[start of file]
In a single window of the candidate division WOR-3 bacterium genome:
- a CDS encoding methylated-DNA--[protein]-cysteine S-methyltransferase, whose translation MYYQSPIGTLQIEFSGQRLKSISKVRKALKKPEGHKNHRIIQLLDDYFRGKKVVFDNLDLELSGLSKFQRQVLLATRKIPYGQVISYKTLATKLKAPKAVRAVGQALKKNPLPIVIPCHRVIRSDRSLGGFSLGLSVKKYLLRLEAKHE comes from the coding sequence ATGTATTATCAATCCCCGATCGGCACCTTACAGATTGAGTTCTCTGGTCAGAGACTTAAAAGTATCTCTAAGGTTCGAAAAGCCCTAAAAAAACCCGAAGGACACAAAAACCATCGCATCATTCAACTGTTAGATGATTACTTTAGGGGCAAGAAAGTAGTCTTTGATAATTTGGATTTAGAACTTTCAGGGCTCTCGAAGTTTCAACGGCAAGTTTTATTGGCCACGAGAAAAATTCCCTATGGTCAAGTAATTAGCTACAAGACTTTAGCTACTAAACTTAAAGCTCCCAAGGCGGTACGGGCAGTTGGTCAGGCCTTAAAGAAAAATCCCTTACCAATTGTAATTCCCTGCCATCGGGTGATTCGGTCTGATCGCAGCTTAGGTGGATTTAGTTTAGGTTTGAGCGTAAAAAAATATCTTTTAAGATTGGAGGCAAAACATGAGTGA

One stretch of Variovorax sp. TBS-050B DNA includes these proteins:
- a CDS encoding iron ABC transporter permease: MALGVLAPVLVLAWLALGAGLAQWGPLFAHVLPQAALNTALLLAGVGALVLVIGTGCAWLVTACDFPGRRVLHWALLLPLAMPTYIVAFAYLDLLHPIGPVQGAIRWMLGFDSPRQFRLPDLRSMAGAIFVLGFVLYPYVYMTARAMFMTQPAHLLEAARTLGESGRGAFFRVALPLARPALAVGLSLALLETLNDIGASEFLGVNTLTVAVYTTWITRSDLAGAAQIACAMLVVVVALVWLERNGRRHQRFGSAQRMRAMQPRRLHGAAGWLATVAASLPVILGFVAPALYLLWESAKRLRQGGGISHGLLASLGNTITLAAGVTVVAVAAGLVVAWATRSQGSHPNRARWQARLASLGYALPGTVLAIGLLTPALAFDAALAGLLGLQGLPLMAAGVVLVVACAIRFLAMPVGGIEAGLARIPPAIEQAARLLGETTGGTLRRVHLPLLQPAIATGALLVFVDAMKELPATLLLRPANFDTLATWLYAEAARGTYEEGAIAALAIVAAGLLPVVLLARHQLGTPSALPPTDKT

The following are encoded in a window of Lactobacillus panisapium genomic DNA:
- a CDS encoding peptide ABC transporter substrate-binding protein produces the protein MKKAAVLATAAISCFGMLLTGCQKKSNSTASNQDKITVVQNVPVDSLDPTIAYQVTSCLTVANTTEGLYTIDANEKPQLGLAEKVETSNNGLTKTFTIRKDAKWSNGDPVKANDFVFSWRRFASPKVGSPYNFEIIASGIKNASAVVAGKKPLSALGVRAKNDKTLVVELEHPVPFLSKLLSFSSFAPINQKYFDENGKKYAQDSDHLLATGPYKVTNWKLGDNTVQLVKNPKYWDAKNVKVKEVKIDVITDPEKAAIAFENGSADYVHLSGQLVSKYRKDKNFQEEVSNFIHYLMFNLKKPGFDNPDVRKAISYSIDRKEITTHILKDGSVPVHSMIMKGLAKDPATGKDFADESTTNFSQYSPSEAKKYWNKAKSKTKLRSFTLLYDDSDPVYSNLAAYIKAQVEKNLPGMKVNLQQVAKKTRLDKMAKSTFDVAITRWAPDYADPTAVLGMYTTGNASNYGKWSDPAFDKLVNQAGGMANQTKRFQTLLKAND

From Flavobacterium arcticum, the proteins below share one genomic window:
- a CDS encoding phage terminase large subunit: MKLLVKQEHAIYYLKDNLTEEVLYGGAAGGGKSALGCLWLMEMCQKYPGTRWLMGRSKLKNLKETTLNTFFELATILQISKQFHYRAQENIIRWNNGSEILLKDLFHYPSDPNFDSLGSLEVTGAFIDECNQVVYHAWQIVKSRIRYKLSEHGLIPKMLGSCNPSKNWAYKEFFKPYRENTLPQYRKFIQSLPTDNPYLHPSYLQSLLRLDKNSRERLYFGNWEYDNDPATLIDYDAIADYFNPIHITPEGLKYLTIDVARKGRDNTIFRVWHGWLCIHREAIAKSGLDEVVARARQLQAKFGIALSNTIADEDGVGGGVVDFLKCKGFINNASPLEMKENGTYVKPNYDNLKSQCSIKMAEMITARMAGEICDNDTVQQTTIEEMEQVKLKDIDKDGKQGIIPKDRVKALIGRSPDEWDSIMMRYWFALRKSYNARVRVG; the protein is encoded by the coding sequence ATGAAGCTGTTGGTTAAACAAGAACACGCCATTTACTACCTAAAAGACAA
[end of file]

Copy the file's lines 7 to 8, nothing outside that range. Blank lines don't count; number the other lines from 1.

From Flavobacterium arcticum, the proteins below share one genomic window:
- a CDS encoding phage terminase large subunit: MKLLVKQEHAIYYLKDNLTEEVLYGGAAGGGKSALGCLWLMEMCQKYPGTRWLMGRSKLKNLKETTLNTFFELATILQISKQFHYRAQENIIRWNNGSEILLKDLFHYPSDPNFDSLGSLEVTGAFIDECNQVVYHAWQIVKSRIRYKLSEHGLIPKMLGSCNPSKNWAYKEFFKPYRENTLPQYRKFIQSLPTDNPYLHPSYLQSLLRLDKNSRERLYFGNWEYDNDPATLIDYDAIADYFNPIHITPEGLKYLTIDVARKGRDNTIFRVWHGWLCIHREAIAKSGLDEVVARARQLQAKFGIALSNTIADEDGVGGGVVDFLKCKGFINNASPLEMKENGTYVKPNYDNLKSQCSIKMAEMITARMAGEICDNDTVQQTTIEEMEQVKLKDIDKDGKQGIIPKDRVKALIGRSPDEWDSIMMRYWFALRKSYNARVRVG; the protein is encoded by the coding sequence ATGAAGCTGTTGGTTAAACAAGAACACGCCATTTACTACCTAAAAGACAA